It was then that he determined to think more broadly and deeply about human rights, and that led him to think about writing a book. He began taking notes on his thoughts, feelings and what he thought of measures taken vis-a-vis COVID-19 patients that he thought were inappropriate from a human rights perspective. And those notes culminated in the book that explores the COVID-19 pandemic from a human rights perspective.
Soh noted that in the early days of the pandemic there was little wherewithal to consider human rights as authorities focused on containing the spread. Admittedly, there were measures that violated human rights.
In the COVID-19 pandemic situation, the competing needs to contain the spread of the illness and to protect privacy came to a head. There is no right answer to the question of which should take precedence, according to Soh.
After his discharge from the hospital, he was invited to give an online lecture on pandemics and human rights at the European Parliament’s human rights subcommittee. Based on his personal experience, he talked about how the spread of COVID-19 has impacted human rights.
While the South Korean government credited extensive testing and tracing for its relative success in curbing the spread of the infection, Soh’s European counterparts were critical of the rights violations that occurred in the process, he recalled. At the time, Soh thought the Europeans were jealous of Korea’s success, but now thinks differently. “On hindsight, I think I was also high on national pride at the time. Human rights should be viewed from a universal, from the other side’s perspective,” Soh said.
In Korea, where people are traditionally not sensitive to privacy rights, most people did not have a problem accepting the extensive testing and tracing protocol.
In a telling survey, some 70 percent of Koreans agreed with a proposal to fit self-quarantined people with GPS trackers. While the National Human Rights Commission of Korea stated its opposition to the proposal, the plan was altered to make the trackers, euphemistically named “safety bands,” compulsory for people who had violated quarantine rules, and the resulting law went into effect in late April.
The recent controversy over mandatory COVID-19 testing for all foreign workers in Seoul and Gyeonggi Province is another case of gross human rights violations, according to Soh. While not as extensively reported, such measures have already been implemented in other provinces, he said.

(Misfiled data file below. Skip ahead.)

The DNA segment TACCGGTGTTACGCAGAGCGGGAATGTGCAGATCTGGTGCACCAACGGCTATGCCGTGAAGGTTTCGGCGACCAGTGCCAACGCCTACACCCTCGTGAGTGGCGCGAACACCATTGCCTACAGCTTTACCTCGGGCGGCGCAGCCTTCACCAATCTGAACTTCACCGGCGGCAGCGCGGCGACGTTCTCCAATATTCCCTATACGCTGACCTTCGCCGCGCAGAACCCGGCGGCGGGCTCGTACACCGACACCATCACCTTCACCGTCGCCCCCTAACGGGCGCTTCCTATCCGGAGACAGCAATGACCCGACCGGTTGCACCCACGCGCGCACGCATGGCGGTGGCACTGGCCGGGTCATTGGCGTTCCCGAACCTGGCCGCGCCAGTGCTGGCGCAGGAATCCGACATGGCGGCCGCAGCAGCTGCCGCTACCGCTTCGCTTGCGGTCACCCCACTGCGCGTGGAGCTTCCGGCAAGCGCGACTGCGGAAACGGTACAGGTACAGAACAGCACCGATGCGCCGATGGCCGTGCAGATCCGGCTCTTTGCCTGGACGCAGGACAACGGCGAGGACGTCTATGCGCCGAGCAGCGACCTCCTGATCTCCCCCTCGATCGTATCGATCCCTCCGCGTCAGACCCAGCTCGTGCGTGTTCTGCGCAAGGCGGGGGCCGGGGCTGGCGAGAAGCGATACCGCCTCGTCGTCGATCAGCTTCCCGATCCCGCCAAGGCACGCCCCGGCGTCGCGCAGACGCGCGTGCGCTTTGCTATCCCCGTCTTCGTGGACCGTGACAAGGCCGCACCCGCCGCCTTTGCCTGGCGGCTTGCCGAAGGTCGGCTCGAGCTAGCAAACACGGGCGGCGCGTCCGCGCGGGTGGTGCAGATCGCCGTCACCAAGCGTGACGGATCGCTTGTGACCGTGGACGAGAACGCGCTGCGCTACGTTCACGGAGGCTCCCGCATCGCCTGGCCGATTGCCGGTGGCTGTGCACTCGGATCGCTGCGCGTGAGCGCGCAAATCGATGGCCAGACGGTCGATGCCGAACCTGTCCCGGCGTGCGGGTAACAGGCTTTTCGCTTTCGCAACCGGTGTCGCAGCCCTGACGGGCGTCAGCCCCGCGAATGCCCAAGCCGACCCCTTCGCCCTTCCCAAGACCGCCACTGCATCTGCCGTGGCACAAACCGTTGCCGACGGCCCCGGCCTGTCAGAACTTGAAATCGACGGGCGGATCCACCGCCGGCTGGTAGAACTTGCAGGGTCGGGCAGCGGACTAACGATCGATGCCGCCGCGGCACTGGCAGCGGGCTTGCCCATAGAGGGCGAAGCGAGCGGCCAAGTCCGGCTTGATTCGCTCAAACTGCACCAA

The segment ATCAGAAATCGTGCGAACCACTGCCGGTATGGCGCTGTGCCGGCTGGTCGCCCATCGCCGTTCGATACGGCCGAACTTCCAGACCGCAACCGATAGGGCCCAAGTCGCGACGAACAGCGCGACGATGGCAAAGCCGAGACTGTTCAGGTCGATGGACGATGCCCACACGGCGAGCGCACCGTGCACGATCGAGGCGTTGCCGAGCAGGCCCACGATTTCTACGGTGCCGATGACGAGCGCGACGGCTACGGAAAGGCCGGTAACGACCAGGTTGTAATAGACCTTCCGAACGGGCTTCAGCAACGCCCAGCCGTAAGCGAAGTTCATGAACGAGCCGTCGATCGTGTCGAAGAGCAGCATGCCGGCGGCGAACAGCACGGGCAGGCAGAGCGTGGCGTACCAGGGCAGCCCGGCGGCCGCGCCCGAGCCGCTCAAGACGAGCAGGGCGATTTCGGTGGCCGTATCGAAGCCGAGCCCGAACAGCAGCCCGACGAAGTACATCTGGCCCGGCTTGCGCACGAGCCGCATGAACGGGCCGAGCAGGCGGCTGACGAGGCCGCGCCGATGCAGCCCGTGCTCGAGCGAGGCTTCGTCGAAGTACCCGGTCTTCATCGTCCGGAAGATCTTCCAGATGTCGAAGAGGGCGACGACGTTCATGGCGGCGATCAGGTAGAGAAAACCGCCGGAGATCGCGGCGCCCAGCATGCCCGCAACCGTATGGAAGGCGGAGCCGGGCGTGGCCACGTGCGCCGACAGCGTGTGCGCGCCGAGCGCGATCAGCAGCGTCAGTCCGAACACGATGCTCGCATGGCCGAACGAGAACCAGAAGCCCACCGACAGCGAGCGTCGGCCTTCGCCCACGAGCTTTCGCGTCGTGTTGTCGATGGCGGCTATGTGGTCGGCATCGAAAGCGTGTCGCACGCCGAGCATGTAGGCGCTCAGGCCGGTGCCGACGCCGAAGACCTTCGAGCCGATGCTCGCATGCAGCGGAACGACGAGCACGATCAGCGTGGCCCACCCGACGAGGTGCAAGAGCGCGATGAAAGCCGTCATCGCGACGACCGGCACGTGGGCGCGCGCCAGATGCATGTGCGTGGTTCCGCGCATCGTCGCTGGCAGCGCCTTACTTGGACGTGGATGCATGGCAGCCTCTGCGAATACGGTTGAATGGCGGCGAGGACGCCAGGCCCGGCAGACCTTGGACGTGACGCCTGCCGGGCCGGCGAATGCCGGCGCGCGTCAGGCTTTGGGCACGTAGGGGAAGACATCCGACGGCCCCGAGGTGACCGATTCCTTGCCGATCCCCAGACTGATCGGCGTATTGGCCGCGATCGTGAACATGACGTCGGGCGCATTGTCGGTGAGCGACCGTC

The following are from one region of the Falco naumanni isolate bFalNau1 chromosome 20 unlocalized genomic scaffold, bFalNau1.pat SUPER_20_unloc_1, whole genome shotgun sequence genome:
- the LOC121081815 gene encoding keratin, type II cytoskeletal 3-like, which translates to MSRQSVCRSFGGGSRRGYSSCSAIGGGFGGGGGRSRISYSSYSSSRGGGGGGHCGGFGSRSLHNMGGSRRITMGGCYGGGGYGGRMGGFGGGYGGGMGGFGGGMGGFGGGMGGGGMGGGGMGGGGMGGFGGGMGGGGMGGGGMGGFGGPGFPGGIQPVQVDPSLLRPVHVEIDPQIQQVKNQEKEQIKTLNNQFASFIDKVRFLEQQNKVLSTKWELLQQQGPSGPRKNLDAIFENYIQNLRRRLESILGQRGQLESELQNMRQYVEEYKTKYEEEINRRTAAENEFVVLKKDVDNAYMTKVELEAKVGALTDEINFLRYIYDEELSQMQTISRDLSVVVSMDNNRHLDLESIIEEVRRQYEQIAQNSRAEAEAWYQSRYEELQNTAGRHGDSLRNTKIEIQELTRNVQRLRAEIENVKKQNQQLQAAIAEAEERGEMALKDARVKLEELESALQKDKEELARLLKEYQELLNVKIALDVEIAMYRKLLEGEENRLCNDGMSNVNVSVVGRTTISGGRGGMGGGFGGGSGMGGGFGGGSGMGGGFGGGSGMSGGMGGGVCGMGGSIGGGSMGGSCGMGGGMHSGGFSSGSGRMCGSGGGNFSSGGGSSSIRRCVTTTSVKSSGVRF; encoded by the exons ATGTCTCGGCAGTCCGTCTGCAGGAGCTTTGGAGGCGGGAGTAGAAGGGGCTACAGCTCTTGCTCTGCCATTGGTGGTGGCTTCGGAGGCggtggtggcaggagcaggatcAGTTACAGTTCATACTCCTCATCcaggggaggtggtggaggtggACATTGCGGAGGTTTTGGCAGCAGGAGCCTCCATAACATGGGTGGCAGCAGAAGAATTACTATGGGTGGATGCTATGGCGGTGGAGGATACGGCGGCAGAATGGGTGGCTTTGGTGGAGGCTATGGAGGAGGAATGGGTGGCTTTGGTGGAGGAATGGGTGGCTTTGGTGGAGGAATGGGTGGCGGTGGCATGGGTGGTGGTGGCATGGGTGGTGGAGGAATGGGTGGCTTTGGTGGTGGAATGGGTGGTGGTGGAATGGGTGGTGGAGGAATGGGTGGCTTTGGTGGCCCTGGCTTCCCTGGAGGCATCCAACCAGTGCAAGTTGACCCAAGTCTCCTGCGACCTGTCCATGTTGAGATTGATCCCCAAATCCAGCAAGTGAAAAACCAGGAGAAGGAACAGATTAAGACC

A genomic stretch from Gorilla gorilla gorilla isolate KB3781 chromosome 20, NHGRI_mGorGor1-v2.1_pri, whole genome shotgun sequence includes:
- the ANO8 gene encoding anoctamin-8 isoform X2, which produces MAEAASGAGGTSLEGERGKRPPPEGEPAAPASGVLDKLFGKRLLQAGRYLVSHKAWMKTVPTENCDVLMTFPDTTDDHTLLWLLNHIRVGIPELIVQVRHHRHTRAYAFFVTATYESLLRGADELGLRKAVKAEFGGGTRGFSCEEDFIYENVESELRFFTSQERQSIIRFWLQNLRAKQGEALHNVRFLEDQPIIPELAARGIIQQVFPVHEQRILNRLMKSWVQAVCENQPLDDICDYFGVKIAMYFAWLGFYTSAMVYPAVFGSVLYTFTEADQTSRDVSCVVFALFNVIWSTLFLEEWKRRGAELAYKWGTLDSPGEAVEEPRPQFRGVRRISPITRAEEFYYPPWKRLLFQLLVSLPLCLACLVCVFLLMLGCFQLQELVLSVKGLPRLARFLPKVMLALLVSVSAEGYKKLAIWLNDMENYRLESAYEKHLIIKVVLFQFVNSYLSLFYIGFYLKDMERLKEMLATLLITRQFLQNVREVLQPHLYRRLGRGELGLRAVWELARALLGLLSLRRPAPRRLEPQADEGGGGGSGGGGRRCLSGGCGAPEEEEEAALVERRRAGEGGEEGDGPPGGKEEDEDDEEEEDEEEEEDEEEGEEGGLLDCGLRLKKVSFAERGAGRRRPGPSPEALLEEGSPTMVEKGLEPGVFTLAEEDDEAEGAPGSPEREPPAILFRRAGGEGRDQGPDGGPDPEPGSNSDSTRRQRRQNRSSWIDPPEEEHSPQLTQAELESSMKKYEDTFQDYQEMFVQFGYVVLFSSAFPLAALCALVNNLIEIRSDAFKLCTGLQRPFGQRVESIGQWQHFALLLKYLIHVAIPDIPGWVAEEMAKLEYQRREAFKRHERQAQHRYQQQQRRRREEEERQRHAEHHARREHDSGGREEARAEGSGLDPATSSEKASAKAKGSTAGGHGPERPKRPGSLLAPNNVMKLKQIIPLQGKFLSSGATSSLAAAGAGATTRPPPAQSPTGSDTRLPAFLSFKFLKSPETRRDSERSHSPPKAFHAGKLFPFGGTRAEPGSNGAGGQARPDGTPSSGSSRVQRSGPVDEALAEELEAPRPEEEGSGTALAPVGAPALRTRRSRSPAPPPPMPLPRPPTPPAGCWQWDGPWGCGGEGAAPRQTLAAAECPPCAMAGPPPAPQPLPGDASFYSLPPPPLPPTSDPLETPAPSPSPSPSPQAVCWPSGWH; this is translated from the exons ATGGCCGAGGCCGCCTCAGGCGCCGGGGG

On the question of ensuring the collective good versus protecting individual rights, Soh said there needs to be sufficient information, thinking and opinion gathering. In urgent situations, however, there is no time to spare and that is why human rights should be taken into account in all aspects of governance. “There should be an evaluation of government policy’s impact on human rights,” he said.
The extensive gathering of personal information is legal in Korea because of a law that was introduced after the 2015 Middle East respiratory syndrome outbreak in Korea. “Was there an evaluation of the law’s impact on human rights?” Soh asked. “If that law were to be revised, such evaluation must be made.”
The controversy involving a patient who had visited several clubs in Itaewon known to be frequented by gay people before being diagnosed was a reminder of how LGBTQ rights are overlooked. A huge public backlash ensued following the so-called “Itaewon” outbreak, and some 2,000 people who needed to be tested could not be reached. They avoided testing for fear of outing and discrimination. It was only when the government came up with the idea of anonymous testing that they came forward to be tested. Calls to end discrimination and hate against sexual minorities also grew.
“The rights of sexual minorities might have improved as a result,” said Soh, explaining that the case illustrates the importance of talking. “It is human nature to be prejudiced, to protect themselves,” Soh said.
In the conflict between the collective good and individual rights, listening to the other side holds the key, according to Soh. “There must be efforts to understand the other side’s thinking if a compromise is to be possible,” he said.